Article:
Software in the control box processes this position data and compares it to the design grade at that specific location. Data files, loaded in the control box on a compact flash card, provide the design grade information. The control box updates positioning data 10 times per second and send signals to the hydraulic valves. The blade is automatically positioned for elevation and slope.

It takes more than just satellite signals and design files to make a machine control system work. On a dozer, a blade sensor is needed. On motor graders, a sensor is located at the rotation swivel to track the angular position of the blade. The rotation sensor enables the system to maintain the cross slope of the grader blade while it is turned. A mainfall sensor mounts on the frame of a grader and provides slope measurement in the direction of machine travel. It also serves as a junction box for other sensors and hydraulic valves.

Surface File Preparation

When a machine control system uses satellite positioning as a position sensor, it also needs information about proposed grades. This information is supplied in the form of surface data files that are prepared on a computer and transferred to the control box on a compact flash card. The processing and integration of these two information sources enable positioning of the cutting edge to match the design grade.

"Surface file" is a commonly used name for a DTM (digital terrain model). The DTM is a representation of an actual three-dimensional surface. It is created as a TIN (Triangulated Irregular Network) – a mesh of flat triangles with sides of varying length. When creating the TIN surface, the computer program looks at entities that contain x, y and z position information. These are generally contours on a grading plan because it is the current convention for expressing a grading concept. Point data and spot elevations should also be included in the file.

What Does the Future Hold?

How can construction equipment get any better? What new developments will improve productivity even more than today’s technological advances?

The future is already here. At CONEXPO-CON/AGG 2008 held in Las Vegas in March, amazing technology for contractors was unveiled. John Deere introduced a tracked dozer, the 746 HSD, that is advertised as twice as fast as any dozer on the market – 18-mph travel speed, 6-mph operating speed.

At the same show, Topcon announced its new 3D-MC2 machine control system, which can make dozer blade corrections up to 100 per second – up to five times that of any other system on the market – and has unparalleled smoothness of grade (testing produced a .2 percent off-bubble on a digital level on a single pass at maximum grading speed) thus opening up opportunities to do finish work with a dozer instead of switching to a motor grader. Stop and think about the saved time and the increase in productivity: A single dozer can do a job in the same time as two dozers at reduced speed. It can do the finish work normally produced by a grader. It’s not construction science fiction; it’s fact.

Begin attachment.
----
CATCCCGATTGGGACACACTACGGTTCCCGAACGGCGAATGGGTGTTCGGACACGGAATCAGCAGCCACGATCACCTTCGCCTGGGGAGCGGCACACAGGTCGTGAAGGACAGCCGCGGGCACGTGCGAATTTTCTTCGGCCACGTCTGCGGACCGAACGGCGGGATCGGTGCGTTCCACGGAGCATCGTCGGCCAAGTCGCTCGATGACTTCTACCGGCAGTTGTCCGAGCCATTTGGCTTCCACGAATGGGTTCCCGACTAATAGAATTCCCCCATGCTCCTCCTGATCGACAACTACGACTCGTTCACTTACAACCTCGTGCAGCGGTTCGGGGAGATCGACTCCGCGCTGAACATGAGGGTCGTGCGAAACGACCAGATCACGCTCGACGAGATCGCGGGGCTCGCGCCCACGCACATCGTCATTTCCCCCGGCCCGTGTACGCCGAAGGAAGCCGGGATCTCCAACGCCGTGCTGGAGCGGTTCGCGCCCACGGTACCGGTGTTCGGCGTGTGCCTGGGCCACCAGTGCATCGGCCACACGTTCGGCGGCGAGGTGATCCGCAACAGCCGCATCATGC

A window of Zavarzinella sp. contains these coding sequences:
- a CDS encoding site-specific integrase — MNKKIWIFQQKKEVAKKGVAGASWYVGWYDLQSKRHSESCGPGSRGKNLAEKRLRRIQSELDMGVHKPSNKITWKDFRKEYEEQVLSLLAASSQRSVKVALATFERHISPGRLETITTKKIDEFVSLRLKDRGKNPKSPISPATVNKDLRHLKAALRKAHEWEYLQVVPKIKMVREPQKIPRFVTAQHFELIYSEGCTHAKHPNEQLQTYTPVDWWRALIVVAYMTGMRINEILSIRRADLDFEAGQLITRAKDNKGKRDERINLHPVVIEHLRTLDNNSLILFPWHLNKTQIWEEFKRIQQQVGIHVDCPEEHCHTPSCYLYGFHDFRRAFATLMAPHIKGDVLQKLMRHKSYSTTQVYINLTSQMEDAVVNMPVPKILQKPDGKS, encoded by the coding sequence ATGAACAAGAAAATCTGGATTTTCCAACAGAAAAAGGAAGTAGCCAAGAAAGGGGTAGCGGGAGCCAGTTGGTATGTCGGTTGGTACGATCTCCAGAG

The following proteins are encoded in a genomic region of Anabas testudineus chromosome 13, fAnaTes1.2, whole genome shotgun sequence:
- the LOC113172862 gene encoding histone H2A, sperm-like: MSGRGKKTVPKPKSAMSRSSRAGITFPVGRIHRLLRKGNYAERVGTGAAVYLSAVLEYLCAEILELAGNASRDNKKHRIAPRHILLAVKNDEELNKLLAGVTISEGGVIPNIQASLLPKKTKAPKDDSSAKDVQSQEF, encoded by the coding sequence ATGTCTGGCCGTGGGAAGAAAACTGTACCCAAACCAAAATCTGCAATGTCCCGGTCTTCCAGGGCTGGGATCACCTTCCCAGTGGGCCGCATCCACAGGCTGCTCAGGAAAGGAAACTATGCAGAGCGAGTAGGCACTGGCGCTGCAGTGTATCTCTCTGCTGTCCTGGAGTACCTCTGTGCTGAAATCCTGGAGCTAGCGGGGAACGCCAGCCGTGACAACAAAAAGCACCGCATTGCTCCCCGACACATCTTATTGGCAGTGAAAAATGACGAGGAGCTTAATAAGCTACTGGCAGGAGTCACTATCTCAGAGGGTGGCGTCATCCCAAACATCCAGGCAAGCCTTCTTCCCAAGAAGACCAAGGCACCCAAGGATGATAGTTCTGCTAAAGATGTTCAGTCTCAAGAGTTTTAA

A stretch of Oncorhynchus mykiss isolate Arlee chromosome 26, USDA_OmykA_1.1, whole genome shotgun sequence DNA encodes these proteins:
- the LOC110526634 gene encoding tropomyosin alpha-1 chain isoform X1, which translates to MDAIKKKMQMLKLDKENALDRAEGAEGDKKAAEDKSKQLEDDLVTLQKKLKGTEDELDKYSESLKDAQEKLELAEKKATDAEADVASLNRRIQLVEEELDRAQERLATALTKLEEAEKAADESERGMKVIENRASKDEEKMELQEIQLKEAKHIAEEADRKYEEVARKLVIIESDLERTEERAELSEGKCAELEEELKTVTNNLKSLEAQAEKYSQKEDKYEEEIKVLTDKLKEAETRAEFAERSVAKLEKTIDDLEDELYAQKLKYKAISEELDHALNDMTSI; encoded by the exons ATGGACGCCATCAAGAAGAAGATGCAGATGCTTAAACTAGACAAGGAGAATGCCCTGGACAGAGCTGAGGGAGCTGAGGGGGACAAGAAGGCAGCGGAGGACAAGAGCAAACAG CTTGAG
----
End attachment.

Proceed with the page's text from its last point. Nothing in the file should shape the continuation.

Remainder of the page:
Take Advantage of the Benefits

Machine control systems produce substantial increases in earthwork productivity – an average of 50 percent or more depending on site conditions and skill of the contractor. Jobs can be started when crews are ready without waiting for layout and grade staking by others. Design grade is achieved on the first machine pass, and costly reworking of areas is eliminated. Difficult areas with transitioning slopes and complex curves, such as detention basins, can be graded easily without stakes. And the bottom line – profit – rises accordingly.

Regardless of the decisions of individual contractors, technological advances will continue to be conceived, designed, manufactured, and sold. More and more products with advanced features will become available.

The contractor who hesitates to invest in these products due to lack of understanding or faith in the technology will end up trailing the competition. Every contractor will eventually embrace the new technology.

When? That’s the only question.

C. Jason Smith, Ph.D., is an associate professor at the City University of New York-LaGuardia and founder of the freelance writing cooperative "Discipline & Publish."